By virtue of social media algorithms and clicks, I keep encountering some articles by a tik tokker who has been talking up "Bare Minimum Mondays" as a way to combat weekly burn-out, the Sunday scaries, and the general feelings of overwhelm which most of us greet the week. It's something other people I know have mentioned as a way to combat these things, starting off slow and then with a more productive push toward the middle of the week that winds down to Friday.  Because I have more time to pay attention to energy levels and what I do in a given week, I probably already do this just a little, or at least feel like my Tuesday and Weds. are a little more intensive in getting things done. My Sunday scaries are much kinder now, and lately,  I sometimes work through the weekend if I have no other plans with slightly shorter days. It gives all my days a more enjoyable pace (ie with room for naps in all this cloudy weather and dawdling a little more if I feel like it)  I get more relaxed workdays in general and still get the same amount accomplished without feeling too crunched. There's also flexibility if I feel like I need a day off any day of the week without impacting my income too much.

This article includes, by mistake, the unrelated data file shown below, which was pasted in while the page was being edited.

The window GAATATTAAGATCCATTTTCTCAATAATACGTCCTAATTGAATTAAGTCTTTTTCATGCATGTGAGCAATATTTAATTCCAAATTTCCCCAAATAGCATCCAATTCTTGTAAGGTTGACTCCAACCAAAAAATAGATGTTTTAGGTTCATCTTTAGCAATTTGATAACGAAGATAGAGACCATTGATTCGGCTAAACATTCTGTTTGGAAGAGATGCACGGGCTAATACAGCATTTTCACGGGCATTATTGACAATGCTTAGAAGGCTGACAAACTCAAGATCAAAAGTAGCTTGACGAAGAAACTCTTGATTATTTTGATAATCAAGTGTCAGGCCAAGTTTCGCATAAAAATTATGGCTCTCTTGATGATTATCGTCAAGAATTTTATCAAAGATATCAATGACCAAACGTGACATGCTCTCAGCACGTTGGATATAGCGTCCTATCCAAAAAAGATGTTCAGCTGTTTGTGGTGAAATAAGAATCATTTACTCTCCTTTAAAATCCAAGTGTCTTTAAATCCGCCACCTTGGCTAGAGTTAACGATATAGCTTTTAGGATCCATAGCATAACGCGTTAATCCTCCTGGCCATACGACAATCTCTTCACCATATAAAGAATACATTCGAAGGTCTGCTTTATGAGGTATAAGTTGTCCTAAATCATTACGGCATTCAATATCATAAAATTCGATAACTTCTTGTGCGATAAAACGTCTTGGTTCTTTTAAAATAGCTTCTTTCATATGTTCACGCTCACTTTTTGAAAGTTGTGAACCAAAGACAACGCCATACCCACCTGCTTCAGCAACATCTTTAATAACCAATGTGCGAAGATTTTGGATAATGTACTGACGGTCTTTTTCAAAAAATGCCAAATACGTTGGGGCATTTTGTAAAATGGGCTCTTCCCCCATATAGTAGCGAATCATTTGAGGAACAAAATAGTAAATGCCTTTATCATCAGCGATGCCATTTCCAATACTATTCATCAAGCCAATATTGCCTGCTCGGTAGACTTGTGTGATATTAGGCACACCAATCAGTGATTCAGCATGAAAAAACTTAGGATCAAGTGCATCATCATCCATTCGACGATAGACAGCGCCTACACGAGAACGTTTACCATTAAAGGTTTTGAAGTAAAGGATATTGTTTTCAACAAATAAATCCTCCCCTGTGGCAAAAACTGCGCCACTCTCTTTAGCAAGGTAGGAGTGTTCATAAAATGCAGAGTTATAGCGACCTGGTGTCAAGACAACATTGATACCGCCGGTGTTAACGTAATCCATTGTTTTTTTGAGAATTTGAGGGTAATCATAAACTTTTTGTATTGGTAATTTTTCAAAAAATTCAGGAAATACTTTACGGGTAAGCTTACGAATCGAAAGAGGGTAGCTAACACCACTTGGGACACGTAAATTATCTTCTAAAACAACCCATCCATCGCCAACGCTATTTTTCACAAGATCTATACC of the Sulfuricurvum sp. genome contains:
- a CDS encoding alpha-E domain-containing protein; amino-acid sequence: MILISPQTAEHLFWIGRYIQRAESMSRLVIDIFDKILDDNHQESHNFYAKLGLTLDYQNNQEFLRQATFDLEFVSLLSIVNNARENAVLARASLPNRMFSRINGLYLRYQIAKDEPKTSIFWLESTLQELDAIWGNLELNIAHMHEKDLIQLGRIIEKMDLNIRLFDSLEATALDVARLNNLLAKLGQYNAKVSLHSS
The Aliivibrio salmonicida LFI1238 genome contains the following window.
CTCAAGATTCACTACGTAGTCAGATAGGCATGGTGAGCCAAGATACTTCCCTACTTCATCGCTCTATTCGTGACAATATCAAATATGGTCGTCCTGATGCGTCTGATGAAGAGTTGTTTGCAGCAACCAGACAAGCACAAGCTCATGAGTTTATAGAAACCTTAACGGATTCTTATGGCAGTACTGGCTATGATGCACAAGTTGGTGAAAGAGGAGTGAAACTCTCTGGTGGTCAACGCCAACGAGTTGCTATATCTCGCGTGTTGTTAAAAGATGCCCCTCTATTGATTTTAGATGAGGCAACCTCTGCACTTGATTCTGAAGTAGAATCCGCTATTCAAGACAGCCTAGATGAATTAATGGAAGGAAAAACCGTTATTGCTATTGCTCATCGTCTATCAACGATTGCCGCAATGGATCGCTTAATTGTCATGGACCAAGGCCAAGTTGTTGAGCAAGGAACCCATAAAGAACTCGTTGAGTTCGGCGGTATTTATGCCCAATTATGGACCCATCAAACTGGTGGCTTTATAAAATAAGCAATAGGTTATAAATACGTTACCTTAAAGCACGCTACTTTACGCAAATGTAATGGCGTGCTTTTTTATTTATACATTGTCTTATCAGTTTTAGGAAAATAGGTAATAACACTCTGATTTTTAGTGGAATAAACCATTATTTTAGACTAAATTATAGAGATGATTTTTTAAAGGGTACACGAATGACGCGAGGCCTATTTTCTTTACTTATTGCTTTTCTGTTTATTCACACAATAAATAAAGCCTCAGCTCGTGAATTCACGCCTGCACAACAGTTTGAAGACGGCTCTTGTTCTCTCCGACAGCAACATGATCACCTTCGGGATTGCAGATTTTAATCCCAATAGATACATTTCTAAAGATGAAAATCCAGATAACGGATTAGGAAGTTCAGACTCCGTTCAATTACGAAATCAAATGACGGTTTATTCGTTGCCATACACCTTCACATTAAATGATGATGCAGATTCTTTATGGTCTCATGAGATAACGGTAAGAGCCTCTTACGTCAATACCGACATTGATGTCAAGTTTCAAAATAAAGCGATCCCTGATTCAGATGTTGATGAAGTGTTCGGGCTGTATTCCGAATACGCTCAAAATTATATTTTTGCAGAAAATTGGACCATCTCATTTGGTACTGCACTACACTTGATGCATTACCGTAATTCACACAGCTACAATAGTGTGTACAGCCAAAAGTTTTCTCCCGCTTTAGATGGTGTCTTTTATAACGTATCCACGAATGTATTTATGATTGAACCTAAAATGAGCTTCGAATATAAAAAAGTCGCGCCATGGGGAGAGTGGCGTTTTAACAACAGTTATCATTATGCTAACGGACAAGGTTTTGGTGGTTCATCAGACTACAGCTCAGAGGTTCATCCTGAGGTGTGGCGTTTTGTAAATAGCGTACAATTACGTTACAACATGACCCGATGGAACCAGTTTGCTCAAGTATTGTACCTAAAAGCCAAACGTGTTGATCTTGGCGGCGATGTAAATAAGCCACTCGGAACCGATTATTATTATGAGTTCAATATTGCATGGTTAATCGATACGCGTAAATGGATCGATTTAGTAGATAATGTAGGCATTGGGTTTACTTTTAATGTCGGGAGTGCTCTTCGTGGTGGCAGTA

That same tik tokker also talks a lot in her reels about monotasking, which I guess I've never considered that word for it, but this makes such a difference for me. It was one of the best things about working the night shift even when I was at the library--very few interruptions and spans of time to actually get stuff done without interruptions and phone calls and e-mails coming in. I could deal with all that stuff til around 5pm and then actually get work done after everyone else went home for the day and desk traffic/assistance waned. The days I worked earlier, especially those dreadful 9-5s, but even the 11-7s (I actually learned to abolish some early shifts over breaks entirely by taking well-chosen half vacation days and negotiating a later stay if possible after we closed.) Those days, no matter how much I tried to be productive, I left each day feeling rushed and disorganized and not as focused as my evening spans of time allowed.